I can see from your attitude that you think it’s really super easy and that my complaints are unwarranted

Not at all. I wouldn’t mind something more friendly, I just explained why it is not there (yet?) and why I don’t mind the current state.

we should at least be able to see how a command name is formatted so we can code it in properly

I fully agree with this one. Of course, you have the Ctrl+Shift+P command listing all commands, that you can search. It shows “friendly” names for these commands, and a tooltip (not so convenient: cannot be copied) shows the exact syntax.
Listing all the known commands in the keybinding screen, including those without binding, would be a very good idea. With, perhaps, a switch to exclude assigned / unassigned ones… (or sort can be enough there).
After all, an IDE like Eclipse does that.
And manages context is a decent (although still a bit confusing) way.


#9

I didn’t know about the tooltips in the command palette! Thanks.


#10

Because building an understandable UI for things as complex as Atom’s super-flexible keybinding system is really hard :laughing: So rather than not releasing Atom until we could figure out this really hard problem, we did the best we could and released something that worked to get Atom out the door. The best part about shipping even if something isn’t perfect is that we can get the code out in front of a bunch of other smart people who can help give us ideas or even solve the problem with us.

So if you have ideas of how to design something that will work, including what use cases would be covered and which wouldn’t and why, we’d love to hear them! :grinning:


#11

That’s a great idea! Why didn’t I think of that? :wink:


#12

I’m afraid I still don’t understand the complexities of Atom’s super-flexible keybinding system. I’m guessing it has something to do with giving keys different behaviors in different contexts. I’m not sure why an ordinary keyboard shortcuts editor wouldn’t work, perhaps accessed through the edit drop-down menu. But like I said, it would be great to be able to edit a keyboard shortcut directly from the command palette, perhaps by right-clicking a command. It would be great to be able to right-click commands in the dropdown menus as well.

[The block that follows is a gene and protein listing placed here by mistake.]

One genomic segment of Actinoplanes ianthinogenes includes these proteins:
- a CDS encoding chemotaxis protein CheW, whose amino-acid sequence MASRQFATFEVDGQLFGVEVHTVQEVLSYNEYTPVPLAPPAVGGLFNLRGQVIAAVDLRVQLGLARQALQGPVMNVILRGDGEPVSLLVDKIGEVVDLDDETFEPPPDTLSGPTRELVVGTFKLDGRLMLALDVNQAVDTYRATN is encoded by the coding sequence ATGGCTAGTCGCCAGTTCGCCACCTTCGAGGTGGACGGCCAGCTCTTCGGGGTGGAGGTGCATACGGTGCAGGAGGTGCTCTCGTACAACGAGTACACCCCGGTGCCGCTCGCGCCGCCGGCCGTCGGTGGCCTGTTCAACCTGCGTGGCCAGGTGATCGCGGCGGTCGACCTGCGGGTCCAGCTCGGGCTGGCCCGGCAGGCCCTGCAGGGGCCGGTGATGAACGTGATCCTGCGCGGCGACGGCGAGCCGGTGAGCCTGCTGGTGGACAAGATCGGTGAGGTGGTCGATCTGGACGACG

Thanks for all the hard work!


#13

I have system keybindings ctrl-shift-k. But i want assign my short key ctrl-shift-k': 'editor:toggle-soft-wrap'. How to do it?

and please answer - when pressed ctrl-shift-p in any type of file, list show Editor: Toggle soft wrap. But when opening tab keymap.cson line with this command not show. Why?

Thanks


#14

Because you haven’t assigned a keybinding yet. This is covered in the Flight Manual.


#15

of course I’ve seen the manual, but there’s not enough specification and information. So I do not understand what the user will be able to disabled the system keys and assign my short keys. This is a typical problem that happens when use each software… And other details. It’s incredible that Atom understanding the context so much, even if it’s just a configuration file.


#16

If you post a screenshot of your keymap.cson file, I can show you what it should look like to include the keybinding you want to add.


#17

… sometimes my keybindigs work, and some times it is don’t work… it’s spontaneously… I don’t know why


#18

You have a duplicate key. That’s not allowed in CSON.


#19

Everything under .workspace is considered part of .workspace. You haven’t defined anything after that, so you have two ctrl-k entries just like the error message says.

Lines 35 and 36 aren’t going to work at all. You need the CSS selector key like you have for atom-workspace and .workspace.